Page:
“The number to treat (NTT) to avoid one woman reaching the primary outcome (wound infection, urinary tract infection, endometritis) was 13,” study investigator Dr. Armin Witt, from the Medical University of Vienna, Austria, told Reuters Health.
“Based on this significant reduction of postoperative morbidity, we recommend the routine administration of cefazolin during elective cesarean section as a standard of care procedure,” Dr. Witt said.
The study appears in the December issue of Archives of Surgery. In an invited critique published with the study, Dr. Mark A. Malangoni, American Board of Surgery, Philadelphia, Pennsylvania makes the point that comparative effectiveness research is a potentially useful tool to identify value in health care and this study “is an excellent example of this concept.”
The trial, he notes, followed recommended clinical trial guidelines, was adequately powered to demonstrate statistical significance and had “an amazing 97% follow-up at 30 days, likely accounting for all measured outcomes.”
He notes, however, that “no study is flawless,” and with this study, there is “an inherent bias of unstated practice patterns in a trial limited to a single institution.” It also has to be assumed that all other preventive measures needed to keep maternal infectious surgical site infections to a minimum were properly performed.
Dr. Witt and colleagues enrolled in their trial 1,112 women undergoing elective cesarean delivery at term; 370 women were randomized to a 2-gram intravenous infusion of cefazolin 20 to 30 minutes before skin incision, 371 to the same cefazolin regimen administered after cord clamping, and 371 women to placebo saline infusion before skin incision.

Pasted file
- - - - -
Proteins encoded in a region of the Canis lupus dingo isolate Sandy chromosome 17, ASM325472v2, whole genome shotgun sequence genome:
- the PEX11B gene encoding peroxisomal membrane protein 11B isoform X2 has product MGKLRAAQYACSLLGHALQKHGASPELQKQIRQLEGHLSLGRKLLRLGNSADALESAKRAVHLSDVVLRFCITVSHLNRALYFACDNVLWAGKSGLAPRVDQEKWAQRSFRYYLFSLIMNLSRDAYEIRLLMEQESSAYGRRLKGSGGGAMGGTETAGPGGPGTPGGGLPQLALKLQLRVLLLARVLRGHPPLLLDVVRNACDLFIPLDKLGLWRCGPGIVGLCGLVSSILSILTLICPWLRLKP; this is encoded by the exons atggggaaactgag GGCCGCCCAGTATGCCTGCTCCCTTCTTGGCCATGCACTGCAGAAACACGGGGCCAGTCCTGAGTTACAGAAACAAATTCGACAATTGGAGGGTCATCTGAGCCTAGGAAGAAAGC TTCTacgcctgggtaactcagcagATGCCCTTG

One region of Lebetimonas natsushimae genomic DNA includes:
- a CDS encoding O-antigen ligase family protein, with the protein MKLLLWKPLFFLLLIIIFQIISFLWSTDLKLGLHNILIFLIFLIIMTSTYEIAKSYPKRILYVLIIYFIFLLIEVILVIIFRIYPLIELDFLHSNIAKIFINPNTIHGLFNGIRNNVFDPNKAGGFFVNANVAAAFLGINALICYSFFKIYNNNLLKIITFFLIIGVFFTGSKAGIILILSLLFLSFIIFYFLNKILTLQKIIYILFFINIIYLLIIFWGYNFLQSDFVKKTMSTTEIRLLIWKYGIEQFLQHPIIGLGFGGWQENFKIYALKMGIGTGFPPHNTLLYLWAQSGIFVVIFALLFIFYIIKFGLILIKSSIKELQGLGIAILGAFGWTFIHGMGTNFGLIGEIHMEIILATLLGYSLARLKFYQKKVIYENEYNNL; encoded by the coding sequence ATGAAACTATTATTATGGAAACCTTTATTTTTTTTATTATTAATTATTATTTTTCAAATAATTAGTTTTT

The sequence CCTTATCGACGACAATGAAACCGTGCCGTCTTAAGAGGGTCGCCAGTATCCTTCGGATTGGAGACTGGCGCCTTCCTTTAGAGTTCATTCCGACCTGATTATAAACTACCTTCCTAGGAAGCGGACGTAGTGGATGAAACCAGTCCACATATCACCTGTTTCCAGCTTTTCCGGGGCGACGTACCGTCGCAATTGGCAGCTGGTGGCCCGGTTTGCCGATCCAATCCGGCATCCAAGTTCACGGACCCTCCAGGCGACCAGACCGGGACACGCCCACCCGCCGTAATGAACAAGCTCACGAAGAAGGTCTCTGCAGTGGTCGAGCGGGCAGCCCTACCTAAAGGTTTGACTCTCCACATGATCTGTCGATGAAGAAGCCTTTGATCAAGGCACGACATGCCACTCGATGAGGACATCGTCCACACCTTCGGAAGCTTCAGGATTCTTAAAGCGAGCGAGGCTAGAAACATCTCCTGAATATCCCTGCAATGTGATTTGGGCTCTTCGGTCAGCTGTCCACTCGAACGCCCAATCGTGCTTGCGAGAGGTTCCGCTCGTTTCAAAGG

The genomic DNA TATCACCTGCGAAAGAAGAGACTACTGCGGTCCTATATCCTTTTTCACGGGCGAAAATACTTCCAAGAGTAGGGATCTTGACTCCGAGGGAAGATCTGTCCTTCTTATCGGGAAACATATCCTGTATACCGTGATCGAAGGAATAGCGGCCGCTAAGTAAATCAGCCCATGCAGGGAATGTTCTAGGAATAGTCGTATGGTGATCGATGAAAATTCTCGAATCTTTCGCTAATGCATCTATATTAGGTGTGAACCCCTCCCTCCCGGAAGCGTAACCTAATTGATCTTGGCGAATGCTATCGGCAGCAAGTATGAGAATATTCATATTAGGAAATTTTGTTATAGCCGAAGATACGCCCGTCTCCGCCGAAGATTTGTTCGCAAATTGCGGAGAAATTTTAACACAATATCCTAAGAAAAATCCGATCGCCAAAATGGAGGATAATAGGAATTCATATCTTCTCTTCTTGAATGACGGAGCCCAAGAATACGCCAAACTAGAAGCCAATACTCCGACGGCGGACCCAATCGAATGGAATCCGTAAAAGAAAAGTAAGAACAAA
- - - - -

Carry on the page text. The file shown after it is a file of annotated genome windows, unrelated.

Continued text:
The primary outcome occurred in 77 women (6.9%); there were 43 local wound infections (3.9%), 9 cases of endometritis (0.8%) and 25 cases of urinary tract infection (2.2%).
According to the investigators, 18 women (4.9%) who received cefazolin before surgery and 14 (3.8%) who received cefazolin during surgery developed a postoperative infection, compared with 45 women who received placebo (12.1%).
The investigators say these incidence rates of infectious morbidity jive with the recent literature, “confirming that the study population was representative of a common low-risk population.”
A comparison of the two antibiotic groups and the placebo group showed a statistically significant difference regarding the primary outcome (P < 0.001 versus placebo) with a risk difference of 7.8%, they report.
Both antibiotic administration schedules (before incision and after cord clamping) were equally effective, they note, suggesting that cefazolin can be given after cord clamping without compromising the prophylactic efficacy.
In his critique, Dr. Malangoni says there are several “important lessons” to be learned from this study, namely, that properly administered perioperative antibiotic prophylaxis cuts the number of surgical site infections in selected operations (in this situation, by two-thirds).
Second, first- and second-generation cephalosporins “remain the agents of choice” for prophylaxis, even though newer agents are available. Third, “dose matters,” noting that patients in the study received 2 grams of cefazolin, providing “greater tissue levels of drug.”
Fourth, preincisional and post–cord clamping groups had “identical results, suggesting that they achieve similar antibiotic concentration at the site of contamination, which is a key element for efficacy.”
The authors have no financial disclosures.
Arch Surg. 2011;146:1404-1409.